Commodore Amiga 1000 Teardown
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Background and Identification
Initially released in July 1985, the Amiga 1000 was designed to be a gaming desktop but eventually transitioned into a full PC. Considered to be ahead of its time for being able to display 4096 colors, able to multitask between applications, and stereo audio system. Most machines at the time would only have a black and white display, show one application on the screen at a time, or have mono audio.
Some users reported having boot issues with their Amiga 1000s. A user solved this issue by spraying contact cleaner into the video connector and redownloaded Kickstart and Workbench ADF image.
At its release the Amiga was priced at $1,295 [$3,132 in 2020] without a monitor and $1,790 [$4,329 in 2020] with a RGB monitor.
One way of identifying the Amiga 1000 is by the Amiga label on the front of the desktop. There are two variants of the Amiga, the NTSC version and PAL version. NTSC is primarily limited to North America and some parts of South America, while PAL expands to Europe, Asia, Australia, and other parts of the world. As such, internal parts and external features will vary slightly from region to region. A unique feature of the Amiga 1000 is the signatures of all the engineers that worked on its development.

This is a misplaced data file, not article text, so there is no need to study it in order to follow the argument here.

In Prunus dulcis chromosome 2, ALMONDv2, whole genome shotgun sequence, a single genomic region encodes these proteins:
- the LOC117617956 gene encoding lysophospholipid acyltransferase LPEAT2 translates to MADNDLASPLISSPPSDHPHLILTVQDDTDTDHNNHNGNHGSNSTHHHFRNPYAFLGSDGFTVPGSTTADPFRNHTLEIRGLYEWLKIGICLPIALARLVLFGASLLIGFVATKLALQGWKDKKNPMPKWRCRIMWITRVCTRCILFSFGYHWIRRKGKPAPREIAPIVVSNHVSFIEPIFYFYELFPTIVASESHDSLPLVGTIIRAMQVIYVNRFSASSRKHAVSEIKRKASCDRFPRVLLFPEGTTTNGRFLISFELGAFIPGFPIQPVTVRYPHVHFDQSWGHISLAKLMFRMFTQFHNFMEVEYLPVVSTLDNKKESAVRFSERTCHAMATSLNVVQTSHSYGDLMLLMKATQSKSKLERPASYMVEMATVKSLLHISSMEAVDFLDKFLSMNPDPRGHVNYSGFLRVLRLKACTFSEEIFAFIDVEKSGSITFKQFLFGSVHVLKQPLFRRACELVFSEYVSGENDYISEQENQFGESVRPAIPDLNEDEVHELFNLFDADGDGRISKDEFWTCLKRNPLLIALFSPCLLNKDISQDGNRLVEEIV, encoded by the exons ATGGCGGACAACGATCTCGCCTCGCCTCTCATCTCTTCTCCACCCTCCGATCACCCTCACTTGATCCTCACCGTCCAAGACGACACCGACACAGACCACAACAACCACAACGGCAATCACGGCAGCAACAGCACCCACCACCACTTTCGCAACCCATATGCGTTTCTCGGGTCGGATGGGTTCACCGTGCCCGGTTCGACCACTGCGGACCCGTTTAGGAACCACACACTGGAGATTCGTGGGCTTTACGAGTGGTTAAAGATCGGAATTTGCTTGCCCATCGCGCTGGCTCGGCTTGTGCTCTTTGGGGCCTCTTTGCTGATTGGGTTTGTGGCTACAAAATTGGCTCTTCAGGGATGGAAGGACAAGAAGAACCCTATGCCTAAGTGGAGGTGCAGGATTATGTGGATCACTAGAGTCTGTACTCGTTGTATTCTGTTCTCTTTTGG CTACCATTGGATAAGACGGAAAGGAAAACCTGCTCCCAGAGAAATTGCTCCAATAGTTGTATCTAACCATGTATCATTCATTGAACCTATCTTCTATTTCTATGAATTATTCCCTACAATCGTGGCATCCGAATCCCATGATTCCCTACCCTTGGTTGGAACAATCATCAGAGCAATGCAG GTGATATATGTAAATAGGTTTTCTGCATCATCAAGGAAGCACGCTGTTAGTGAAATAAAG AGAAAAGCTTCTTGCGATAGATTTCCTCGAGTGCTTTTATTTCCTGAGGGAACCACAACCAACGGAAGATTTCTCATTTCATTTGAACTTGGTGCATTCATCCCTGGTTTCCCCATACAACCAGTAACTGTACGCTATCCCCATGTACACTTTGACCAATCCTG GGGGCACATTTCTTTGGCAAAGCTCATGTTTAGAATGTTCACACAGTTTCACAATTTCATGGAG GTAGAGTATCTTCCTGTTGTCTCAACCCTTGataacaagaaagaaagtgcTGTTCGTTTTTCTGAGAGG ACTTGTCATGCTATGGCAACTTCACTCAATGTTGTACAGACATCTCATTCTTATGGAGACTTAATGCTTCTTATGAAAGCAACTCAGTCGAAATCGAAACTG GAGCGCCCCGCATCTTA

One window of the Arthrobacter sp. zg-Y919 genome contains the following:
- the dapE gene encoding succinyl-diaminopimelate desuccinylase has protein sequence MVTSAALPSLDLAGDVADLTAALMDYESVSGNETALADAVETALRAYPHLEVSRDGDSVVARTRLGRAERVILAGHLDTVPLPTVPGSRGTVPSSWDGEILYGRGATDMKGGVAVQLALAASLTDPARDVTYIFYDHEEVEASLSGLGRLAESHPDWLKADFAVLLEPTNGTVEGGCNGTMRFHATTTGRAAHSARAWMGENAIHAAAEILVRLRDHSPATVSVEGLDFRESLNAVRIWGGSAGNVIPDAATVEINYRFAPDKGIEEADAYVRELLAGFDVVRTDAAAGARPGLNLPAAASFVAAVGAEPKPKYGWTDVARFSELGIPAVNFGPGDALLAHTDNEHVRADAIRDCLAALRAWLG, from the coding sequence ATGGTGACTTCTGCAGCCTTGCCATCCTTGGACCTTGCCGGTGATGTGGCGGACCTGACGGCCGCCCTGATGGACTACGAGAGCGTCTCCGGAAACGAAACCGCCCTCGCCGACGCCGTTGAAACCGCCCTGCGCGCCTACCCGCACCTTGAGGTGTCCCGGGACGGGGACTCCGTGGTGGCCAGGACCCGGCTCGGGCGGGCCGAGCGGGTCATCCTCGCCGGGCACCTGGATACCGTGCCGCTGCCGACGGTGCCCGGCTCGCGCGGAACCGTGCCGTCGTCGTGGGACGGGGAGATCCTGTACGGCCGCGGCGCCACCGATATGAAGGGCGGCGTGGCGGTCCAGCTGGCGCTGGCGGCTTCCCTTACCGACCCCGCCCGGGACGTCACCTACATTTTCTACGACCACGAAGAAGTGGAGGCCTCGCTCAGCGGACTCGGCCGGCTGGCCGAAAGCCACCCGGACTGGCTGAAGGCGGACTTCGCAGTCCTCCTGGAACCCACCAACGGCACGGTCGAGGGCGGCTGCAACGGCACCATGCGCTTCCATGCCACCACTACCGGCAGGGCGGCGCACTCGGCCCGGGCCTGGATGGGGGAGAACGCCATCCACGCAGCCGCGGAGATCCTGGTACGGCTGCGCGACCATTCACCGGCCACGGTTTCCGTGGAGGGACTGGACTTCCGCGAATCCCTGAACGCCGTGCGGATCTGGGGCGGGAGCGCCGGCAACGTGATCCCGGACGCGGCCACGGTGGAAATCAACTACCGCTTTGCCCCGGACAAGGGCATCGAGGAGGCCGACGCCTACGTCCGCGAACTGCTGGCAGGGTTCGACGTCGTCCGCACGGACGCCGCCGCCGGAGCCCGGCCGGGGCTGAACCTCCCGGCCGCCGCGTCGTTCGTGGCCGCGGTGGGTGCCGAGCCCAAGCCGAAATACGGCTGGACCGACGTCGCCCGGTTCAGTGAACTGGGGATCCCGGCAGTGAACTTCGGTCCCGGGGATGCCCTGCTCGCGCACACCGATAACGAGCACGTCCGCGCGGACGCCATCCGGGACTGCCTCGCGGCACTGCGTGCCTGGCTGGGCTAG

- Motorola 68000 7.14 MHz [NTSC]
- Motorola 68000 7.09 MHz [PAL]
- Maximum of 8MB with the addition of 256K Chip and 8MB FAST
- 16 colors (640 x 400)
- 4096 colors (320 x 200)
- Internal 880K 3.5” Floppy Dis
- Parallel & Serial Ports
- Floppy Disk
- Composite Video
- Stereo Audio
- System bus